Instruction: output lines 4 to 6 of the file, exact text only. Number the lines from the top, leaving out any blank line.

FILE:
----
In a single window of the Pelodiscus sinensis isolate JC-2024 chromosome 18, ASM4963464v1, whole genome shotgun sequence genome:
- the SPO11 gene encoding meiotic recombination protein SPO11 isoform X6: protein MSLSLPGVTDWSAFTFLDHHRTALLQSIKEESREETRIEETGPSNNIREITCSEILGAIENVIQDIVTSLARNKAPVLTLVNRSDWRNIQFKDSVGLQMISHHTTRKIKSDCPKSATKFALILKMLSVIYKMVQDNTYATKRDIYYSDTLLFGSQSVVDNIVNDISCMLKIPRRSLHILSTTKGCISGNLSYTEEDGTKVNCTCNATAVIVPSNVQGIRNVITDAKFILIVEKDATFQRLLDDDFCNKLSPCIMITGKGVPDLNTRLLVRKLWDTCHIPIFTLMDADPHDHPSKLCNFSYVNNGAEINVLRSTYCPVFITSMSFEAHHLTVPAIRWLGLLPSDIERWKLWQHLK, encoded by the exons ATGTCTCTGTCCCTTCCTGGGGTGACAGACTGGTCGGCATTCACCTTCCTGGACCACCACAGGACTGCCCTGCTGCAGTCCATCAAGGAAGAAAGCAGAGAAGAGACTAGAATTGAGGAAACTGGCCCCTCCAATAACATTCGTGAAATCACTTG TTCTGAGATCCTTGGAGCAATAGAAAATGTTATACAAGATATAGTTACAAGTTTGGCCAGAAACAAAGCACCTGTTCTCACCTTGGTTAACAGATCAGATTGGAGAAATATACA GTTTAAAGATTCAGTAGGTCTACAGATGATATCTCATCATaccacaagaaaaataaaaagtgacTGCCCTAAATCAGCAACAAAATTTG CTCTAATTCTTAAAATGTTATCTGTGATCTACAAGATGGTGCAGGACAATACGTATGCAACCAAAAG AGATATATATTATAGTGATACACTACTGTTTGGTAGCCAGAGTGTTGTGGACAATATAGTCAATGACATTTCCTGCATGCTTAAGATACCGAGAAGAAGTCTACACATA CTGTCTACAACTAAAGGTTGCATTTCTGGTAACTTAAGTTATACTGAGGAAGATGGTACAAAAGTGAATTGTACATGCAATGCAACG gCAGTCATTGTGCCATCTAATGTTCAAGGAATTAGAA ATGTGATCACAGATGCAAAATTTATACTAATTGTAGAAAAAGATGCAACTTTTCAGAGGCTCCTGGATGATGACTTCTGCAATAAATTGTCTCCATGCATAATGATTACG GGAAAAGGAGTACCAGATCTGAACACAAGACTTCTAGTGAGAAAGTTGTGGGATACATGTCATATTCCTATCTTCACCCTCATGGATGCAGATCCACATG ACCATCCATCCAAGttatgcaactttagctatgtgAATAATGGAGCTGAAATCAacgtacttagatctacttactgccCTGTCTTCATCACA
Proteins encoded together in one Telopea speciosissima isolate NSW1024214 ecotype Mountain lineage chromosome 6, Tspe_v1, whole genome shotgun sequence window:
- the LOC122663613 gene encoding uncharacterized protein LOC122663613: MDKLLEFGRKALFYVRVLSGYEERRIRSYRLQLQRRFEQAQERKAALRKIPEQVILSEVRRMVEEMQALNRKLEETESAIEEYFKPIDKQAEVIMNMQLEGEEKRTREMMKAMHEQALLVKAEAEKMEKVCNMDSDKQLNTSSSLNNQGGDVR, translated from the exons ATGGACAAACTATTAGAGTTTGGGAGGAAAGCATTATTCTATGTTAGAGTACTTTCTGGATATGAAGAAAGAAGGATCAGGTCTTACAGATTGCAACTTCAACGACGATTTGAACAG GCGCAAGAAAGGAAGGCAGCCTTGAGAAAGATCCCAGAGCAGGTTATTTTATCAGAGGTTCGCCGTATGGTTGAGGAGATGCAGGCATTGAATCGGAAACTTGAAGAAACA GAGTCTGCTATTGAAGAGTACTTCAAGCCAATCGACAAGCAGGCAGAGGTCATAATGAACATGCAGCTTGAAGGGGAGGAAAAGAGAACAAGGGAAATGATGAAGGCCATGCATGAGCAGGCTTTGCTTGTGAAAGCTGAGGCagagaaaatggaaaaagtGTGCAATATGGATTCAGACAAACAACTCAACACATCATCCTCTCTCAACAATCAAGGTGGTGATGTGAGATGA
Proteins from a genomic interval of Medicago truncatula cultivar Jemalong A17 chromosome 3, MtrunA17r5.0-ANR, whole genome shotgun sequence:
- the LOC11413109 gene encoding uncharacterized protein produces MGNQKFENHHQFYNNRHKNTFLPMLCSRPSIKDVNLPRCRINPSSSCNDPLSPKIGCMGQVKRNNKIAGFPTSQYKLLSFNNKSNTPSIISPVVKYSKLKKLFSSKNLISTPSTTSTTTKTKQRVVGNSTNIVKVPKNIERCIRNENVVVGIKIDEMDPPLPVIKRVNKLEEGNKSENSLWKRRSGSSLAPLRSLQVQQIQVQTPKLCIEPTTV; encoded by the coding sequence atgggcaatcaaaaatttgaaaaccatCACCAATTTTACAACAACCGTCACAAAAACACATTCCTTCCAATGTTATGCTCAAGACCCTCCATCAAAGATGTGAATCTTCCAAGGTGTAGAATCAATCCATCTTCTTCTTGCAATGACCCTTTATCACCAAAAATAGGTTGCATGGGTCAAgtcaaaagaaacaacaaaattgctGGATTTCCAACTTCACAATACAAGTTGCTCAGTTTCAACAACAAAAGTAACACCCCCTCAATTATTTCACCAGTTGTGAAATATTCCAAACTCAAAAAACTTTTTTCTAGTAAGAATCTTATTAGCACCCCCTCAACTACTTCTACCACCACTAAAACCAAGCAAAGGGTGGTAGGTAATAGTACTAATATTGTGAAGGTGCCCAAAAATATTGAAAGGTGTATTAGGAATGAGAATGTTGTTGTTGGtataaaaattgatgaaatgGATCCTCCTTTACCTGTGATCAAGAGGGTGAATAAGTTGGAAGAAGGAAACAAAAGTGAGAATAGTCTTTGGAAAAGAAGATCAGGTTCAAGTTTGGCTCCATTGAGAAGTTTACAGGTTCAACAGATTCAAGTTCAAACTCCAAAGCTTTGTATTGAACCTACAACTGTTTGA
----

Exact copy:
- the LOC122663613 gene encoding uncharacterized protein LOC122663613: MDKLLEFGRKALFYVRVLSGYEERRIRSYRLQLQRRFEQAQERKAALRKIPEQVILSEVRRMVEEMQALNRKLEETESAIEEYFKPIDKQAEVIMNMQLEGEEKRTREMMKAMHEQALLVKAEAEKMEKVCNMDSDKQLNTSSSLNNQGGDVR, translated from the exons ATGGACAAACTATTAGAGTTTGGGAGGAAAGCATTATTCTATGTTAGAGTACTTTCTGGATATGAAGAAAGAAGGATCAGGTCTTACAGATTGCAACTTCAACGACGATTTGAACAG GCGCAAGAAAGGAAGGCAGCCTTGAGAAAGATCCCAGAGCAGGTTATTTTATCAGAGGTTCGCCGTATGGTTGAGGAGATGCAGGCATTGAATCGGAAACTTGAAGAAACA GAGTCTGCTATTGAAGAGTACTTCAAGCCAATCGACAAGCAGGCAGAGGTCATAATGAACATGCAGCTTGAAGGGGAGGAAAAGAGAACAAGGGAAATGATGAAGGCCATGCATGAGCAGGCTTTGCTTGTGAAAGCTGAGGCagagaaaatggaaaaagtGTGCAATATGGATTCAGACAAACAACTCAACACATCATCCTCTCTCAACAATCAAGGTGGTGATGTGAGATGA
Proteins from a genomic interval of Medicago truncatula cultivar Jemalong A17 chromosome 3, MtrunA17r5.0-ANR, whole genome shotgun sequence:
- the LOC11413109 gene encoding uncharacterized protein produces MGNQKFENHHQFYNNRHKNTFLPMLCSRPSIKDVNLPRCRINPSSSCNDPLSPKIGCMGQVKRNNKIAGFPTSQYKLLSFNNKSNTPSIISPVVKYSKLKKLFSSKNLISTPSTTSTTTKTKQRVVGNSTNIVKVPKNIERCIRNENVVVGIKIDEMDPPLPVIKRVNKLEEGNKSENSLWKRRSGSSLAPLRSLQVQQIQVQTPKLCIEPTTV; encoded by the coding sequence atgggcaatcaaaaatttgaaaaccatCACCAATTTTACAACAACCGTCACAAAAACACATTCCTTCCAATGTTATGCTCAAGACCCTCCATCAAAGATGTGAATCTTCCAAGGTGTAGAATCAATCCATCTTCTTCTTGCAATGACCCTTTATCACCAAAAATAGGTTGCATGGGTCAAgtcaaaagaaacaacaaaattgctGGATTTCCAACTTCACAATACAAGTTGCTCAGTTTCAACAACAAAAGTAACACCCCCTCAATTATTTCACCAGTTGTGAAATATTCCAAACTCAAAAAACTTTTTTCTAGTAAGAATCTTATTAGCACCCCCTCAACTACTTCTACCACCACTAAAACCAAGCAAAGGGTGGTAGGTAATAGTACTAATATTGTGAAGGTGCCCAAAAATATTGAAAGGTGTATTAGGAATGAGAATGTTGTTGTTGGtataaaaattgatgaaatgGATCCTCCTTTACCTGTGATCAAGAGGGTGAATAAGTTGGAAGAAGGAAACAAAAGTGAGAATAGTCTTTGGAAAAGAAGATCAGGTTCAAGTTTGGCTCCATTGAGAAGTTTACAGGTTCAACAGATTCAAGTTCAAACTCCAAAGCTTTGTATTGAACCTACAACTGTTTGA